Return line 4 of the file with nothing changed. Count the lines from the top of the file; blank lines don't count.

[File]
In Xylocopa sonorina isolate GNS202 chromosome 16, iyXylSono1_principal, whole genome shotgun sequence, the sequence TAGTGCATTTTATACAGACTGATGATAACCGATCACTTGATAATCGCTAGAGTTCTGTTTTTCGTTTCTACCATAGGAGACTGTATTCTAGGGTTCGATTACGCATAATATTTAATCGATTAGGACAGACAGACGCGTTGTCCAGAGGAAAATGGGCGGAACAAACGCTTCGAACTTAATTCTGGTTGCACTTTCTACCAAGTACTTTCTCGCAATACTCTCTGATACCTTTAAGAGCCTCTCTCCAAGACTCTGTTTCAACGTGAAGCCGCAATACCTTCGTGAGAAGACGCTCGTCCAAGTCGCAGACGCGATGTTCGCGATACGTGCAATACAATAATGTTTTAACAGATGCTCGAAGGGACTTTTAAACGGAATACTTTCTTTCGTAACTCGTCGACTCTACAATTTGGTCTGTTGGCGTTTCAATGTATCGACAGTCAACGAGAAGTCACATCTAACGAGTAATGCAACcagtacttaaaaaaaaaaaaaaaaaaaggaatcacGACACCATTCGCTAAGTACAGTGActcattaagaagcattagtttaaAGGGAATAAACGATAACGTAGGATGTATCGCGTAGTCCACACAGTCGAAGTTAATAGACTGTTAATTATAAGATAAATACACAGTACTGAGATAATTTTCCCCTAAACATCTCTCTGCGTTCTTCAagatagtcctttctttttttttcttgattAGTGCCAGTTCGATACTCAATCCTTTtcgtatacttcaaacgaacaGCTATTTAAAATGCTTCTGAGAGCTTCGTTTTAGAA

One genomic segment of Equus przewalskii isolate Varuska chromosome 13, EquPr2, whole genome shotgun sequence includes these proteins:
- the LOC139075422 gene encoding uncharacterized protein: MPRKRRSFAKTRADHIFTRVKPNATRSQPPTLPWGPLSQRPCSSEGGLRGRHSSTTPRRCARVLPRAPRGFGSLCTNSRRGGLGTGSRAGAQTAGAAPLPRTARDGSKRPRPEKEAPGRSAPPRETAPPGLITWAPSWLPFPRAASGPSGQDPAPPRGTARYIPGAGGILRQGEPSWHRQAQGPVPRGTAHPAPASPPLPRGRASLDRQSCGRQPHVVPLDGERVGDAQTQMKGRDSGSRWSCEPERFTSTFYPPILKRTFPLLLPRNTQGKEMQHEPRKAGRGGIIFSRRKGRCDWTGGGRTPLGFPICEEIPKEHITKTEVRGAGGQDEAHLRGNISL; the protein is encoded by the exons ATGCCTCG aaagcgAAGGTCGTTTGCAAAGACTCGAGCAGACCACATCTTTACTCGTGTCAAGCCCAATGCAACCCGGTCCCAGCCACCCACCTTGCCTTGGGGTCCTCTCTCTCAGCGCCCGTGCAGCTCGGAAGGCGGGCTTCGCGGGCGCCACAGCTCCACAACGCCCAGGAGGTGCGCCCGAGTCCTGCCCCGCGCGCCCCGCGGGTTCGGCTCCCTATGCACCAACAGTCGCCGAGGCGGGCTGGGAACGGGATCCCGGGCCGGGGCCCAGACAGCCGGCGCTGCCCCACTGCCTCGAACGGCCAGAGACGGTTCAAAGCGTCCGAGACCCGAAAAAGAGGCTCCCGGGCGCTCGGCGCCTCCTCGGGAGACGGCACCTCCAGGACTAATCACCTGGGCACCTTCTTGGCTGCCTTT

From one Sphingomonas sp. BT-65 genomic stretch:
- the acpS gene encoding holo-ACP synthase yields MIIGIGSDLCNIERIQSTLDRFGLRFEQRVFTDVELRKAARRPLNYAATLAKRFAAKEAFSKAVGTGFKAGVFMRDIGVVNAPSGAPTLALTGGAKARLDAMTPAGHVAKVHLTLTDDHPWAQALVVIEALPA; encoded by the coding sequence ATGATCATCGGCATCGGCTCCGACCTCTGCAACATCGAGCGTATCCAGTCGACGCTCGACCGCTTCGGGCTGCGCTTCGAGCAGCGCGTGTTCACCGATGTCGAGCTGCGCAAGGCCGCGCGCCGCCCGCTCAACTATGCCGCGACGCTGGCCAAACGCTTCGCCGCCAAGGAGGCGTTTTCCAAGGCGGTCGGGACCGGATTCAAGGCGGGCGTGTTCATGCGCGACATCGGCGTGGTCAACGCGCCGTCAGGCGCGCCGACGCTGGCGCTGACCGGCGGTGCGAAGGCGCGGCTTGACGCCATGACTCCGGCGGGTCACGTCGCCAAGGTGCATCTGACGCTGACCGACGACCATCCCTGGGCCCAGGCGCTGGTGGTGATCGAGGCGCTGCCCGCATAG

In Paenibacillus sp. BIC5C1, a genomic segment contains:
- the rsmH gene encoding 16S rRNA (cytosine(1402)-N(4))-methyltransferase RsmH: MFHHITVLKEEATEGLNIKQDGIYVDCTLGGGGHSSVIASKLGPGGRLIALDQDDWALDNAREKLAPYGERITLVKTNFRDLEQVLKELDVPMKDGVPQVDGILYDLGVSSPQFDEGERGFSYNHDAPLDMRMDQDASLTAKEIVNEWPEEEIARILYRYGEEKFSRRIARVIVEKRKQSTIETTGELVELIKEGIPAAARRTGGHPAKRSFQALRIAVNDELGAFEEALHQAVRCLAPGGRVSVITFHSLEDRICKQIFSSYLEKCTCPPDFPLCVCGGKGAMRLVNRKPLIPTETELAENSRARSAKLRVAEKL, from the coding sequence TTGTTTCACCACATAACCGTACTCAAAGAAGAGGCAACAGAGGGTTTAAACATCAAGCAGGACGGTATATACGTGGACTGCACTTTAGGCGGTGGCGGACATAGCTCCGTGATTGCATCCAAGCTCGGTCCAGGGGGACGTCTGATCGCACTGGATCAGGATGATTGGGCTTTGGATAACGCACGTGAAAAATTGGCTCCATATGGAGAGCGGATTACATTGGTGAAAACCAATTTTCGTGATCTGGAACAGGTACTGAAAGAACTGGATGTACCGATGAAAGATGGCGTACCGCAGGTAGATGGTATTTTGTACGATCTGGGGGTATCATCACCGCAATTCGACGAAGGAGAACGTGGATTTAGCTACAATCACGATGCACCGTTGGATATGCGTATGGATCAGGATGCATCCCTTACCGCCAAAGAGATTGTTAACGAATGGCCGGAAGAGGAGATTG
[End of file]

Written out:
From one Sphingomonas sp. BT-65 genomic stretch: